Is volunteering a public health intervention? A systematic review and meta-analysis of the health and survival of volunteers
1 Primary Care, University of Exeter Medical School, Smeall Building, St Luke’s Campus, Exeter EX1 2LU, UK
2 Public Health, Epidemiology and Biostatistics, School of Health and Population Sciences, University of Birmingham, Edgbaston, Birmingham B15 2TT, UK
3 PenCLAHRC, University of Exeter Medical School, Veysey Building, Salmon Pool Lane, Exeter EX2 4SF, UK
4 Department of Geography, Wolfson Research Institute for Health and Wellbeing, Durham University, Queen’s Campus, Stockton-on-Tees TS17 6BH, UK
Citation and License
BMC Public Health 2013, 13:773 doi:10.1186/1471-2458-13-773Published: 23 August 2013
Volunteering has been advocated by the United Nations, and American and European governments as a way to engage people in their local communities and improve social capital, with the potential for public health benefits such as improving wellbeing and decreasing health inequalities. Furthermore, the US Corporation for National and Community Service Strategic Plan for 2011–2015 focused on increasing the impact of national service on community needs, supporting volunteers’ wellbeing, and prioritising recruitment and engagement of underrepresented populations. The aims of this review were to examine the effect of formal volunteering on volunteers’ physical and mental health and survival, and to explore the influence of volunteering type and intensity on health outcomes.
Experimental and cohort studies comparing the physical and mental health outcomes and mortality of a volunteering group to a non-volunteering group were identified from twelve electronic databases (Cochrane Library, Medline, Embase, PsychINFO, CINAHL, ERIC, HMIC, SSCI, ASSIA, Social Care Online, Social Policy and Practice) and citation tracking in January 2013. No language, country or date restrictions were applied. Data synthesis was based on vote counting and random effects meta-analysis of mortality risk ratios.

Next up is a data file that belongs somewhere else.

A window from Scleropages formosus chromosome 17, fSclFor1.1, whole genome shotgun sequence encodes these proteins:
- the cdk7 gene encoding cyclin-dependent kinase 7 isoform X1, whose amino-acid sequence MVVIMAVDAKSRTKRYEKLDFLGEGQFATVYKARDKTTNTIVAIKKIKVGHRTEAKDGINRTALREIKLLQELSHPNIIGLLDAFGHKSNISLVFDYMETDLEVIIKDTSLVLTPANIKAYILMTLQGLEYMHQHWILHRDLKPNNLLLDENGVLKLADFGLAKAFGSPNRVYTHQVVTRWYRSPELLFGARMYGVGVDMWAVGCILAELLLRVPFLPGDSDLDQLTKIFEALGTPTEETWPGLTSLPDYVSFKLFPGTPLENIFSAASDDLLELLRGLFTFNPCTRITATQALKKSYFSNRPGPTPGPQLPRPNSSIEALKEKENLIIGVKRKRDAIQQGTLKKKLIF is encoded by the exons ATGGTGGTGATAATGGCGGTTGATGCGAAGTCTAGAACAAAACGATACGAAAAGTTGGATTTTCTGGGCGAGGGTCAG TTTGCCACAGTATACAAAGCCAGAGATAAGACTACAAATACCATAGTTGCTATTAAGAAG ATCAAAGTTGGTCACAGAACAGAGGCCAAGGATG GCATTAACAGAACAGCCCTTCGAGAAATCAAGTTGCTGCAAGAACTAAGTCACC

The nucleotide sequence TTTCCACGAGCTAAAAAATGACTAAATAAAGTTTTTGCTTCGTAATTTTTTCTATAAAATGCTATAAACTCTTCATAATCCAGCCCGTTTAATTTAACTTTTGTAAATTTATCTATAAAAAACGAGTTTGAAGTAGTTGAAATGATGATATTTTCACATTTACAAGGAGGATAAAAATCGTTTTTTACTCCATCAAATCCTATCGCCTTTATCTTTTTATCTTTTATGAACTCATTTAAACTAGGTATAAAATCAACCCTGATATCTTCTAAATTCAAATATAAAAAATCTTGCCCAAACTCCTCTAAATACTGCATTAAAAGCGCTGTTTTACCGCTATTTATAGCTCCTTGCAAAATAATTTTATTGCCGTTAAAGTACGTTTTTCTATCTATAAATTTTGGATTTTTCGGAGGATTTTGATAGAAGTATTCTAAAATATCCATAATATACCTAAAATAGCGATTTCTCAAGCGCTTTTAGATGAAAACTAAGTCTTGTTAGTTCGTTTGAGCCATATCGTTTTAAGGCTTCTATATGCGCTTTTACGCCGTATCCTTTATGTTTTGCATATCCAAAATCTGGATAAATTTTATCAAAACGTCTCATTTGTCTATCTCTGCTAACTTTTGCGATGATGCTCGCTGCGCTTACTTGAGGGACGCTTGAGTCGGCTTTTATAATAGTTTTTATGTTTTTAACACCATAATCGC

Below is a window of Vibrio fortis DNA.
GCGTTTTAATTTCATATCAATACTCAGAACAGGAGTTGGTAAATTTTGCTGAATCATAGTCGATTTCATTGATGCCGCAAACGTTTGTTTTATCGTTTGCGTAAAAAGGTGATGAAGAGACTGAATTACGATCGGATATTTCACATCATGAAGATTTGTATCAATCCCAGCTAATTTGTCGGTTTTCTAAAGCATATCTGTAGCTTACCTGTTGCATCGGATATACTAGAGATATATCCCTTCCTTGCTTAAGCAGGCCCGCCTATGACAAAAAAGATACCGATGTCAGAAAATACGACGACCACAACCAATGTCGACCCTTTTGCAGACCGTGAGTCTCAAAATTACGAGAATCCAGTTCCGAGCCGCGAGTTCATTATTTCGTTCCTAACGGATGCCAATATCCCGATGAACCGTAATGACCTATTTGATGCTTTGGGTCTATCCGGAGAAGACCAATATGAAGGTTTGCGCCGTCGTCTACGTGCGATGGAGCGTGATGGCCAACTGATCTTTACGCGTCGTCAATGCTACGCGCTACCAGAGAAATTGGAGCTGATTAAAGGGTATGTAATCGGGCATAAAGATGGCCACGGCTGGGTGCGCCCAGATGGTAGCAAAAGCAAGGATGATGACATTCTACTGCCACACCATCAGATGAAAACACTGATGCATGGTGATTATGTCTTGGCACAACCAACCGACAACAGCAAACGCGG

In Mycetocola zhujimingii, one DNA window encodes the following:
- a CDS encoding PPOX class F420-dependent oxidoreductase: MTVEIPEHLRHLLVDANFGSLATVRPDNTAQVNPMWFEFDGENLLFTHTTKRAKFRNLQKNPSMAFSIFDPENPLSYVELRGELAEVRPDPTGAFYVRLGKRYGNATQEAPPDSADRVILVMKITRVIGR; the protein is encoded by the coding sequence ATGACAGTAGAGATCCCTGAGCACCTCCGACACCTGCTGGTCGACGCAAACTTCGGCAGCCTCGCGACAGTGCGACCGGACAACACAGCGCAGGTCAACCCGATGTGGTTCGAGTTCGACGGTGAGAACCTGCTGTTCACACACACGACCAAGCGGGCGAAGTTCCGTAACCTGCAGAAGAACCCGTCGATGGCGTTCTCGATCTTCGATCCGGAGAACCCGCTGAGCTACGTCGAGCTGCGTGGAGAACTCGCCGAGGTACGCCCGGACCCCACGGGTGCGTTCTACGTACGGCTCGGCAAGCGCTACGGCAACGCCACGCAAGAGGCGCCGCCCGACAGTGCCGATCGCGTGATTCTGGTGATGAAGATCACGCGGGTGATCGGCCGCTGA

Forty papers were selected: five randomised controlled trials (RCTs, seven papers); four non-RCTs; and 17 cohort studies (29 papers). Cohort studies showed volunteering had favourable effects on depression, life satisfaction, wellbeing but not on physical health. These findings were not confirmed by experimental studies. Meta-analysis of five cohort studies found volunteers to be at lower risk of mortality (risk ratio: 0.78; 95% CI: 0.66, 0.90). There was insufficient evidence to demonstrate a consistent influence of volunteering type or intensity on outcomes.
Observational evidence suggested that volunteering may benefit mental health and survival although the causal mechanisms remain unclear. Consequently, there was limited robustly designed research to guide the development of volunteering as a public health promotion intervention. Future studies should explicitly map intervention design to clear health outcomes as well as use pragmatic RCT methodology to test effects.